Operations managers are integral to the success and growth of the companies they serve. Their roles are broad. Though their specific duties can vary depending on their industry, operations managers are generally involved in managing the day-to-day activities of a business.
A wide range of industries employ operations managers, including logistics, retail, healthcare, and construction. Oftentimes, the specifics of these industries will affect the specifics of the position. Operations managers working in manufacturing, for instance, would have a greater focus on overseeing and streamlining the production of goods within the company. Meanwhile, an operations manager working in healthcare would spend time managing the efficiency of various health services and implementing policies to protect the safety of patients and healthcare staff.
Regardless of the specific industry, however, operations managers require a wide range of business and people skills to succeed, as their role requires them to handle both operational and human elements within an organization.
An Operations Manager Responsibilities
What does an operations manager do, precisely? Operation managers occupy a senior role within their organization, and as such they have a number of unique duties to juggle. These duties can include human resource management tasks, according to Payscale, such as:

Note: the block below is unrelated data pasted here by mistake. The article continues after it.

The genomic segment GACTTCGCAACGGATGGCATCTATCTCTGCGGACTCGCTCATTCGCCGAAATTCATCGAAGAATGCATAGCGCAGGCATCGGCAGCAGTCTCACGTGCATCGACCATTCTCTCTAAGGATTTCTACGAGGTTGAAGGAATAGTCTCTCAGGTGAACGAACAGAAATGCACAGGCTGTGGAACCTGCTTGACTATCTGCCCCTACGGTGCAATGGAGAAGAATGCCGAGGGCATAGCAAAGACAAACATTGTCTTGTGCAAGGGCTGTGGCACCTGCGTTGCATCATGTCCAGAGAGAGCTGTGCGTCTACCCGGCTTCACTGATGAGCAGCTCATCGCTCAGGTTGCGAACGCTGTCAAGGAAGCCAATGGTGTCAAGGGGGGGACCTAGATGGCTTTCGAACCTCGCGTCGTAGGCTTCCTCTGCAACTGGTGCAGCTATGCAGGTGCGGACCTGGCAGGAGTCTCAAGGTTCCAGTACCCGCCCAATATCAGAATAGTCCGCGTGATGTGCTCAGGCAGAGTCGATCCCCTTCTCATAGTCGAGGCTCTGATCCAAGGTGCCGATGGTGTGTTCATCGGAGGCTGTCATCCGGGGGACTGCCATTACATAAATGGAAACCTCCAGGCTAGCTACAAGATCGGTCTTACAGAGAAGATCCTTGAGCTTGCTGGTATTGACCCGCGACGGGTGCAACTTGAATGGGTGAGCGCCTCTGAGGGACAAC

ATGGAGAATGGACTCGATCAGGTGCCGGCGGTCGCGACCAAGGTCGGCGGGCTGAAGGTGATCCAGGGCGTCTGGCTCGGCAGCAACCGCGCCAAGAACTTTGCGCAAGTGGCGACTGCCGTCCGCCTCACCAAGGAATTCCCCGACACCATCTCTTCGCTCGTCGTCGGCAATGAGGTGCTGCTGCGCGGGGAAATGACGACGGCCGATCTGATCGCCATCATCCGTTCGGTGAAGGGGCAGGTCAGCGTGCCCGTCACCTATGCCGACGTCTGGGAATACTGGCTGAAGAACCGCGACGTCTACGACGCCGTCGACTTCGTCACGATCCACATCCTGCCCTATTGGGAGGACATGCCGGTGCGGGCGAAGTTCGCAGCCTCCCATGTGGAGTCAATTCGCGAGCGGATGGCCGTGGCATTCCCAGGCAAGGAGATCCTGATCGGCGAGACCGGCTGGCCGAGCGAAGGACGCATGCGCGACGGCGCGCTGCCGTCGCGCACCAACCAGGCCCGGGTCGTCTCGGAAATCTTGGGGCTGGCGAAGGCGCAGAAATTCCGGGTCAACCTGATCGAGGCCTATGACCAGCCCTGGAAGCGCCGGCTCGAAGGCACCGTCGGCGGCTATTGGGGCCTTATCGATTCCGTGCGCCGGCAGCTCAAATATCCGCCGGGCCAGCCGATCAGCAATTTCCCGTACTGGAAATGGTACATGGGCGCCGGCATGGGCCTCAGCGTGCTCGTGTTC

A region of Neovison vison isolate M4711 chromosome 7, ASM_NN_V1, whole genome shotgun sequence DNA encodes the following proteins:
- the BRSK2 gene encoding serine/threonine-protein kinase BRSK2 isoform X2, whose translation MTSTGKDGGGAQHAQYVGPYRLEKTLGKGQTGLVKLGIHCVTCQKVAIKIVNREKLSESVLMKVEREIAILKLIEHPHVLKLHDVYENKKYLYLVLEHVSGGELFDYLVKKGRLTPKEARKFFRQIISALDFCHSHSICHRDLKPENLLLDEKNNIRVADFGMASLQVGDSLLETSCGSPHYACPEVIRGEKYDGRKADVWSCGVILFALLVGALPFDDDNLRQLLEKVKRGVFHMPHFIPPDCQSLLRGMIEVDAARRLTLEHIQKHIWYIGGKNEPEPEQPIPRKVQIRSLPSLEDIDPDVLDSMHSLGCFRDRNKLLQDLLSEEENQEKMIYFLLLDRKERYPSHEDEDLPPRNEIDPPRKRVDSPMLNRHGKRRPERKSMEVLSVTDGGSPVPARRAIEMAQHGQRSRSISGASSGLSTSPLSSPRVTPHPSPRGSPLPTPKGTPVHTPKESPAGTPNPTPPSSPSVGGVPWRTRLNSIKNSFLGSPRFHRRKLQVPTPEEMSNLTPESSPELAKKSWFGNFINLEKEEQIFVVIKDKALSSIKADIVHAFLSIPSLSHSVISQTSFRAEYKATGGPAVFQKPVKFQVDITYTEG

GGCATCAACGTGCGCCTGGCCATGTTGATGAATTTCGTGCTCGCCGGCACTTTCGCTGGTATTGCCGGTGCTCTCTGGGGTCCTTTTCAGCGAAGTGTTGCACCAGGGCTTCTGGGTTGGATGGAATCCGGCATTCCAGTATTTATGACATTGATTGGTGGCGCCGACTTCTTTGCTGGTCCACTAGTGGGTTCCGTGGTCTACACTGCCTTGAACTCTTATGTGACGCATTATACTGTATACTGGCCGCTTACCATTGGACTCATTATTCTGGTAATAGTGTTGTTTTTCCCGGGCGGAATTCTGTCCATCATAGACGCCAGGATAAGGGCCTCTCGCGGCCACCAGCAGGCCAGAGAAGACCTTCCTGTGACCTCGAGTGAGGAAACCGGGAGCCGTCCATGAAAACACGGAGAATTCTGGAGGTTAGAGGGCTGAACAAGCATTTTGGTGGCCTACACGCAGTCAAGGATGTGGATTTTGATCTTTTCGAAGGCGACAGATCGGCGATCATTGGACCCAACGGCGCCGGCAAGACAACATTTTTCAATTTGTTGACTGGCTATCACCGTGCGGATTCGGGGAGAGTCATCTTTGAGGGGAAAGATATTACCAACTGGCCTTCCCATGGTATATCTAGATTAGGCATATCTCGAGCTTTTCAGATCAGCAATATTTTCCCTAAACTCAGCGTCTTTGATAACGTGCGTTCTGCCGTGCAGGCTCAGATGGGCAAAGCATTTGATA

- Setting strategies and objectives for the organization’s human resources (HR) team
- Assessing skill gaps within an organization and filling said gaps with new hires
- Training staff and managers to carry out their duties efficiently
- Providing guidance and motivation to teams within an organization
- Acting as a consult to managers on specific policies and addressing staff questions regarding HR-related matters
- Monitoring HR databases and recommending new software to address the organization’s HR needs
- Facilitating communication between staff and various departments
- Resolving interdepartmental conflicts
- Creating a positive work culture that promotes high morale and performance
- Creating reports on an organization’s HR costs
In performing these duties, operations managers will look for ways to optimize costs to an organization and streamline the functions of personnel to prevent the organization from becoming bloated. Staffing needs aren’t the only purview of operations managers, though, they are also heavily involved in crafting the overall strategy necessary to achieve an organization’s goal and ensuring peak efficiency, taking on duties like:
- Setting the objectives for individual departments within an organization
- Creating policies to guide the production of goods or the delivery of services an organization offers
- Ensuring goods are produced or services are delivered in a cost-effective and quality manner
- Improving operational effectiveness by supporting policies like improved management reporting and increased information sharing between departments
- Managing quality assurance programs
- Creating sales forecasts